Trivalent chromium is part of glucose tolerance factor, an essential activator of insulin-mediated reactions. Chromium helps to maintain normal glucose metabolism and peripheral nerve function.
Providing chromium during TPN helps prevent deficiency symptoms including impaired glucose tolerance, ataxia, peripheral neuropathy and a confusional state similar to mild/moderate hepatic encephalopathy.
Serum chromium is bound to transferrin (siderophilin) in the beta globulin fraction. Typical blood levels for chromium range from 1 to 5 mcg/liter, but blood levels are not considered a meaningful index of tissue stores. Administration of chromium supplements to chromium-deficient patients can result in normalization of the glucose tolerance curve from the diabetic-like curve typical of chromium deficiency. This response is viewed as a more meaningful indicator of chromium nutriture than serum chromium levels.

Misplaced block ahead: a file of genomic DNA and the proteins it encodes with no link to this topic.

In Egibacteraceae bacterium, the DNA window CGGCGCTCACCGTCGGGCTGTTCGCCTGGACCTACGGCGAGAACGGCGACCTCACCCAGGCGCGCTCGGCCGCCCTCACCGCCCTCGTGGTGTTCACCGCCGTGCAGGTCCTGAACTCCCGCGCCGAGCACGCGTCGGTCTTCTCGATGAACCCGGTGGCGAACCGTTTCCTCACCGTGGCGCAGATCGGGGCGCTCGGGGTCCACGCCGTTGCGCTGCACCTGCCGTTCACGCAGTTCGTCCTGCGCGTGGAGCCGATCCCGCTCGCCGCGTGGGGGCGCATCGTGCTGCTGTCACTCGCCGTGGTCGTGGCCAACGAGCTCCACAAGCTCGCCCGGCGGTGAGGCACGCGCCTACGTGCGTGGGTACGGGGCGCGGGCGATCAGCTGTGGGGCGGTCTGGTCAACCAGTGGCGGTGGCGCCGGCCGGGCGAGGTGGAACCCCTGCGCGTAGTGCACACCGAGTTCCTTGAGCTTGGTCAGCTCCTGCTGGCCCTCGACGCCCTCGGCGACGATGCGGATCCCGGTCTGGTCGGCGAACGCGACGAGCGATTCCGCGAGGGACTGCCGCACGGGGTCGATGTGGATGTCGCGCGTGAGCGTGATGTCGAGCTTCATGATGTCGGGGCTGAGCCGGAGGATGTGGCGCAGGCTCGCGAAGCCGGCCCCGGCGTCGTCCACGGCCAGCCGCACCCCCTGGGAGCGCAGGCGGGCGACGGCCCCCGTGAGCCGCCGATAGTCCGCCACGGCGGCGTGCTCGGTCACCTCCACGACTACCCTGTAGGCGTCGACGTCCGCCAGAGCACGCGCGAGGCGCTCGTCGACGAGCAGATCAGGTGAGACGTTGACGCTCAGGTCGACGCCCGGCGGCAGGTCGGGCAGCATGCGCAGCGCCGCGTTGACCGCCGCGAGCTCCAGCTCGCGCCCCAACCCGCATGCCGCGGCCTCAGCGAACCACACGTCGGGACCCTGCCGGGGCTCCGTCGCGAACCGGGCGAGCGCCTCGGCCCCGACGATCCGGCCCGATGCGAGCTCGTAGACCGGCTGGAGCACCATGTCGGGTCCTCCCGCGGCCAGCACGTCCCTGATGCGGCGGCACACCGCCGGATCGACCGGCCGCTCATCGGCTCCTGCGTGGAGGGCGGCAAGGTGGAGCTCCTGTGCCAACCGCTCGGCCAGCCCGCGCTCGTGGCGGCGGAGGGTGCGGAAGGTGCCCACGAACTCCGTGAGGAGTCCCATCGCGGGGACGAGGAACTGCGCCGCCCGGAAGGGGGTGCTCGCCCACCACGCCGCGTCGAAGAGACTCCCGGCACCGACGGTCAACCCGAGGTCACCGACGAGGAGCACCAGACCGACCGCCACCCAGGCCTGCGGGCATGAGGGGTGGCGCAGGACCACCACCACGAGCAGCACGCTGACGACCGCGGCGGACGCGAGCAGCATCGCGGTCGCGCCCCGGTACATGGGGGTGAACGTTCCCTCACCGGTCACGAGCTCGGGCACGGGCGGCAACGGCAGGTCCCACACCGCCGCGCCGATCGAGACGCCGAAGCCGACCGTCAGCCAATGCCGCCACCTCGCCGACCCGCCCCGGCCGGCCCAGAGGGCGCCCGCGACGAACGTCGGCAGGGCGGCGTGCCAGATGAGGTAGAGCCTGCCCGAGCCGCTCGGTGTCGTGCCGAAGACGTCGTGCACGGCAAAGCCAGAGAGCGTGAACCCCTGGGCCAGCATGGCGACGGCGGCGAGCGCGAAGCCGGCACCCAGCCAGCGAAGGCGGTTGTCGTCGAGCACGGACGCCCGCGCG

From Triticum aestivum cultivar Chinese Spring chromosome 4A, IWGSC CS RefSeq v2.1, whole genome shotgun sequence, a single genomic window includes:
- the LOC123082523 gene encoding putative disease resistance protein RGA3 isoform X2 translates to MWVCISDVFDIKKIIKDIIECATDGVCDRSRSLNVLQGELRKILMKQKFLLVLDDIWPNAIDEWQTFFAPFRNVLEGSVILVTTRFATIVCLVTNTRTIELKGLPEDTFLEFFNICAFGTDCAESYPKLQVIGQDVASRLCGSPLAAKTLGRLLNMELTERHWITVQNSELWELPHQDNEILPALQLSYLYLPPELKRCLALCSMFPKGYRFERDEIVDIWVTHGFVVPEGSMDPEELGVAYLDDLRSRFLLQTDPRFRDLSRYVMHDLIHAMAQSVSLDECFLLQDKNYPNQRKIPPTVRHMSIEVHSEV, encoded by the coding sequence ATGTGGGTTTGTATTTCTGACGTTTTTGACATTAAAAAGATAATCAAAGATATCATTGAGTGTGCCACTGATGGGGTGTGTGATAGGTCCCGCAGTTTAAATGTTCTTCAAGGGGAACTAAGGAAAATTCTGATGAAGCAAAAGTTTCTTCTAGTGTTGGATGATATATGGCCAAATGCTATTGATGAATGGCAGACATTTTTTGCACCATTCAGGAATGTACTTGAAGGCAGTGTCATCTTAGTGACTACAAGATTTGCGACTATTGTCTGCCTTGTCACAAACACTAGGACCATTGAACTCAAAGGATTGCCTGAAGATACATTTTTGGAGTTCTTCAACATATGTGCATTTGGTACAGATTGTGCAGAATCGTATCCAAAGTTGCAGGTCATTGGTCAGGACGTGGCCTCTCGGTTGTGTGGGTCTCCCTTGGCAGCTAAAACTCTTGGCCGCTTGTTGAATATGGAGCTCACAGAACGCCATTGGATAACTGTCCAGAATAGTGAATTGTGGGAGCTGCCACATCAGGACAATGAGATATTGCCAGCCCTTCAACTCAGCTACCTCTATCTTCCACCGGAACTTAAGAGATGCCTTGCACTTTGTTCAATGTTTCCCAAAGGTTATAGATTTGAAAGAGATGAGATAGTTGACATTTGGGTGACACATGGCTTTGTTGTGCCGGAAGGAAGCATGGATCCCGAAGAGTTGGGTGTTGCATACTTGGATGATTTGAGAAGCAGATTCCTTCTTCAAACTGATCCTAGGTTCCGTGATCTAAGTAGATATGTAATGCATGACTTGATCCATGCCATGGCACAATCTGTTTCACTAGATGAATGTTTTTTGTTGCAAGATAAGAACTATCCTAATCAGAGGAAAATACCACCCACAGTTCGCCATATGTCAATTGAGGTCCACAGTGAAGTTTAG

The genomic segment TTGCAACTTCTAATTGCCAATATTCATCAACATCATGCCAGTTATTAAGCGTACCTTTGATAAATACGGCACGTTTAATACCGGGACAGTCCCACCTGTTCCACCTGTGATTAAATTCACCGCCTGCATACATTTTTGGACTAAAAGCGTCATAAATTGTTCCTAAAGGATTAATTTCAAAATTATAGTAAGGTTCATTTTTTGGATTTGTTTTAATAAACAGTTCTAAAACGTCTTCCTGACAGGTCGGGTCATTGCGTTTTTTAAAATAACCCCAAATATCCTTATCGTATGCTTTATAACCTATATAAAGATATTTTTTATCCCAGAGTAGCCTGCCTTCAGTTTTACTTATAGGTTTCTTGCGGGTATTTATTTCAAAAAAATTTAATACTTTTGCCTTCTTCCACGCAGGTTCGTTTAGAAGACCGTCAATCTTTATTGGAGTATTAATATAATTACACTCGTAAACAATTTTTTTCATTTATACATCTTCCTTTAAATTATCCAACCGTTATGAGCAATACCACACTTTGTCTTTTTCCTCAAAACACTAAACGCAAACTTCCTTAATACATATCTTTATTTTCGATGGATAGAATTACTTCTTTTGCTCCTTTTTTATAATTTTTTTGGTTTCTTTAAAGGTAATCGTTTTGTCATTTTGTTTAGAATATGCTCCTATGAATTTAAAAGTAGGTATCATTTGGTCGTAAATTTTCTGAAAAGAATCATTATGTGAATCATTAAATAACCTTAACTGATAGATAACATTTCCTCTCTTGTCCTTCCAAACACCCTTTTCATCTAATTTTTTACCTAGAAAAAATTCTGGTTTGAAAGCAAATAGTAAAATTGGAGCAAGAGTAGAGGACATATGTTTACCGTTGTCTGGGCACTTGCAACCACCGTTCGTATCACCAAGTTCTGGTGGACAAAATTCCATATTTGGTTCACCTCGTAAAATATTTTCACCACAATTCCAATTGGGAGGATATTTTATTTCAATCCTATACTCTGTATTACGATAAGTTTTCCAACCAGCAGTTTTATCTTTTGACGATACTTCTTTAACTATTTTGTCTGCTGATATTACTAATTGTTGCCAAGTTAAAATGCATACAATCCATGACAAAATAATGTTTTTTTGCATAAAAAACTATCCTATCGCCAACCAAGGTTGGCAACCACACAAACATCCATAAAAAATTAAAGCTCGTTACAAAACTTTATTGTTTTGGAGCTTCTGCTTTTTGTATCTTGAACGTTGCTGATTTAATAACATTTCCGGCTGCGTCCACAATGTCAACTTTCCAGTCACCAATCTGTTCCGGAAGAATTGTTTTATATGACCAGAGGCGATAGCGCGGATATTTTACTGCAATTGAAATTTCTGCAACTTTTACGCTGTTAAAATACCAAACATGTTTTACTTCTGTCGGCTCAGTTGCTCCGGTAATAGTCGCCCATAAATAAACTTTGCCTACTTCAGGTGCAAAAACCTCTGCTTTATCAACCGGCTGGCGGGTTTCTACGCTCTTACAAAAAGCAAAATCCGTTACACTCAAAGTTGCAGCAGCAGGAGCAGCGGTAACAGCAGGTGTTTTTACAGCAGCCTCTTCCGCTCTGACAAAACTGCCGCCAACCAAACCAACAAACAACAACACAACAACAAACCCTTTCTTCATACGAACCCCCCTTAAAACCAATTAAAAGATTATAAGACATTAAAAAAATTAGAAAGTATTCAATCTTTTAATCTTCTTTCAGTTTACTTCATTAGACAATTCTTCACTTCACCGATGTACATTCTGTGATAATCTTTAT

Excretion of chromium is via the kidneys, ranging from 3 to 50 mcg/day. Biliary excretion via the small intestine may be an ancillary route, but only small amounts of chromium are believed to be excreted in this manner.